Again, the basis, the power and the essence of the Christian life settle another matter too—namely that the ordinance which governs the Christian life cannot be our private concern. When the Scottish Confession speaks of the Law of “good works” it, like the Reformed churches of the sixteenth century in general, has in view two forms of ostensible service of God, both of which fail to understand the fact that the Law and consequently the ordinance governing the Christian life is the divine Law. On the one side we have the Roman church which, on the basis of natural rights and its own tradition, both of which it alleges to be divine, dares to subject Christian life to a statute devised and formulated by man and consisting in regulations dealing with cult, law and morals. And on the other side—the opposite extreme—are the varying courses taken by a religious enthusiasm, which wishes to submit Christian life to the dictation of what is called the Spirit, or of an “inner light” which is alleged to be divine, or simply to the dictates of the conscience of every individual. Both these extremes are based on the erroneous belief that the ordinance governing the Christian life is committed into man's hands. For it obviously amounts to the same thing whether the place of the Divine Lawgiver is usurped by a church which decides with divine authority, or by an individual who decides with divine freedom. In the one case as in the other we have to do with a form of false service of God. In both forms man is secretly his own master; in both forms the apparent order of the Christian life is really disorder and in both forms the Christian life is in fact at the mercy of chance and individual will. When viewed from the standpoint of the basis, the power and the essence of the Christian life, and from the standpoint of the true service of God, neither form can be substantiated or justified.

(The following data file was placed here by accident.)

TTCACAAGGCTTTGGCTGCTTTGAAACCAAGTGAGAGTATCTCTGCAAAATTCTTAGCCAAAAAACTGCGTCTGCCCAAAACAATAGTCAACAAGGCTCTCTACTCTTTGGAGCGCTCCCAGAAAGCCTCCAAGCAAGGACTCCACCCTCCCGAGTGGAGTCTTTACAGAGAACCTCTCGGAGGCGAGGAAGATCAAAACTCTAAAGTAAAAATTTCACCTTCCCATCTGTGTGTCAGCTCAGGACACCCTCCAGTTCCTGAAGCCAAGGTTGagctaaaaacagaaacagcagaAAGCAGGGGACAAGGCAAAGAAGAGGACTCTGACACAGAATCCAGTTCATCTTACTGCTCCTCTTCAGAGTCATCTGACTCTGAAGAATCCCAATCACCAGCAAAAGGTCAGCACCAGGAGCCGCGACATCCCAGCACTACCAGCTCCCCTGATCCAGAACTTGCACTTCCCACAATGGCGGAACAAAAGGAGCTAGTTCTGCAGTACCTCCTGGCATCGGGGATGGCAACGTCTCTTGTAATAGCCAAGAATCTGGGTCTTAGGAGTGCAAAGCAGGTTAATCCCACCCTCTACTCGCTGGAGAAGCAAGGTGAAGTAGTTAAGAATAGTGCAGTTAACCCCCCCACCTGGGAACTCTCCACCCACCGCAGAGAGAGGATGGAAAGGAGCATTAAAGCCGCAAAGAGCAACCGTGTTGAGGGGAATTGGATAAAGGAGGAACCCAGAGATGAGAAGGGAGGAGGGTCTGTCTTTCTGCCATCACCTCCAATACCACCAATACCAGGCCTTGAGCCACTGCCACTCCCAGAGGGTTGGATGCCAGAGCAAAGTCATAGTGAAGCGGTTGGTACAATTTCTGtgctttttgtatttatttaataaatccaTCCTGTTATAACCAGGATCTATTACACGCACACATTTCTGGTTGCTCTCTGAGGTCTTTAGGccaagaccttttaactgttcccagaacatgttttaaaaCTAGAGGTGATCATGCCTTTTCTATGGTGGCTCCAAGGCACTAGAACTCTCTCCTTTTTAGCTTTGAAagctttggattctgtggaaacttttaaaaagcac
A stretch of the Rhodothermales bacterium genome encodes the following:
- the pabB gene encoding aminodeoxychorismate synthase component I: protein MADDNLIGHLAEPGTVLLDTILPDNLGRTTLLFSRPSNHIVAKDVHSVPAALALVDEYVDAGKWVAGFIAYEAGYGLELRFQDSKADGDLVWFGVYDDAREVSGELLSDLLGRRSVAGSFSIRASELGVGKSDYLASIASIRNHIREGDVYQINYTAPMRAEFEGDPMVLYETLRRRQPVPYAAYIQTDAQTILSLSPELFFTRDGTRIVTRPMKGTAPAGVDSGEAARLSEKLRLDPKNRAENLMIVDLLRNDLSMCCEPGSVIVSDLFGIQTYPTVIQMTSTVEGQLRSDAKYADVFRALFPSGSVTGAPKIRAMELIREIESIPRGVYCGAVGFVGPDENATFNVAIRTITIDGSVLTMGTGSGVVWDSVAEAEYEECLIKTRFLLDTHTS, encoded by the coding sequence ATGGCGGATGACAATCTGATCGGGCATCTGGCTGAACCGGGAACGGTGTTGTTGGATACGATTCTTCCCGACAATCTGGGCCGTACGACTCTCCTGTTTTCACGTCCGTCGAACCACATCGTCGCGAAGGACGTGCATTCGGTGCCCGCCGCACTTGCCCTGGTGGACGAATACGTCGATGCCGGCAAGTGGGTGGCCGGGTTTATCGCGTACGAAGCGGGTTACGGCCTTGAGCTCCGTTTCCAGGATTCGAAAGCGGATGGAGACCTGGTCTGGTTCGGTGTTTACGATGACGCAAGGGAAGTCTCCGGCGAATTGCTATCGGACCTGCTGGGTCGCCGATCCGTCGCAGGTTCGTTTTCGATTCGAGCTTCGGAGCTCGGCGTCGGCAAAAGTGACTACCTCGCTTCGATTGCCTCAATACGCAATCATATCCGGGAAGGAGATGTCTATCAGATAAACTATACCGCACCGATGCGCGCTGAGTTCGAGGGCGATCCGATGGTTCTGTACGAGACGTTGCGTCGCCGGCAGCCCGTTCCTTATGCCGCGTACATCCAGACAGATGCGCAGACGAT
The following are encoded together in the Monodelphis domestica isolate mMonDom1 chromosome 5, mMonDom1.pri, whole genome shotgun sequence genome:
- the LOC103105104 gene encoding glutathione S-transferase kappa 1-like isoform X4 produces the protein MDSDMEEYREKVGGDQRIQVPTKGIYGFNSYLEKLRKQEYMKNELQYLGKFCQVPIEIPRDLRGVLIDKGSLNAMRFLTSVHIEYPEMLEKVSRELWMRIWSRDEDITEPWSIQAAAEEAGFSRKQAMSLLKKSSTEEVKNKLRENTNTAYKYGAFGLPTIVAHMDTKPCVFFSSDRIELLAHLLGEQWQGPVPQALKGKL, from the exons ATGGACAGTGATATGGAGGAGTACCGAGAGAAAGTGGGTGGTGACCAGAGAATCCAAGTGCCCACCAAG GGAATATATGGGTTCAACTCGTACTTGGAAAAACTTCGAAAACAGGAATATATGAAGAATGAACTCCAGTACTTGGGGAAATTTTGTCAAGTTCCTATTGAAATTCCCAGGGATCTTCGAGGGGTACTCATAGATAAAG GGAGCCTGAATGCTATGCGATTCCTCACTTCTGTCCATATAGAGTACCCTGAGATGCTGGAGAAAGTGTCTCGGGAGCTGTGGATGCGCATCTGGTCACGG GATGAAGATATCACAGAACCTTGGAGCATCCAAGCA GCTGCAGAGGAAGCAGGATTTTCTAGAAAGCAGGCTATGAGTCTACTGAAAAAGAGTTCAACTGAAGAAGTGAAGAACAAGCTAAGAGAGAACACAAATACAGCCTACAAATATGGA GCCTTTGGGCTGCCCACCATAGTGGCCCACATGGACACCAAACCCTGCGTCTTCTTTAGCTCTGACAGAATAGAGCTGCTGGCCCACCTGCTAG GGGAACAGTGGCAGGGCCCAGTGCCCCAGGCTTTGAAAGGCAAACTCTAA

The true ordinance governing the Christian life is Jesus Christ, and it is therefore superior to both the church and the individual in the church. The authority and freedom which are valid in the Christian life are the authority and freedom by which Jesus Christ makes His Word heard and obeyed among men—and His Word means Himself. It is He who says what is good or evil, enjoined or forbidden. It is He and He alone who is also the judge, before whom we have to justify ourselves. Article 14 speaks of the Ten Commandments. Now the Ten Commandments are the Divine Law of the Christian life, because in their two parts—not to be separated nor confused—in the Commandments of the two Tables, they bear witness to Jesus Christ as our Lord, by claiming us for God and our fellow-men. “Both [tables]” as the Scottish Confession says, “have the reveiled will of God for their assurance.” Therefore their authority does not rest on natural rights, nor on church tradition, nor on the voice of the individual conscience either, but on the revealed will of God. And the revealed will of God is Jesus Christ. In Him (according to Ephesians 2, 10, quoted at the beginning of Article 13)—in Him “we are created unto good works, which God hath before ordained, that we should walk in them.”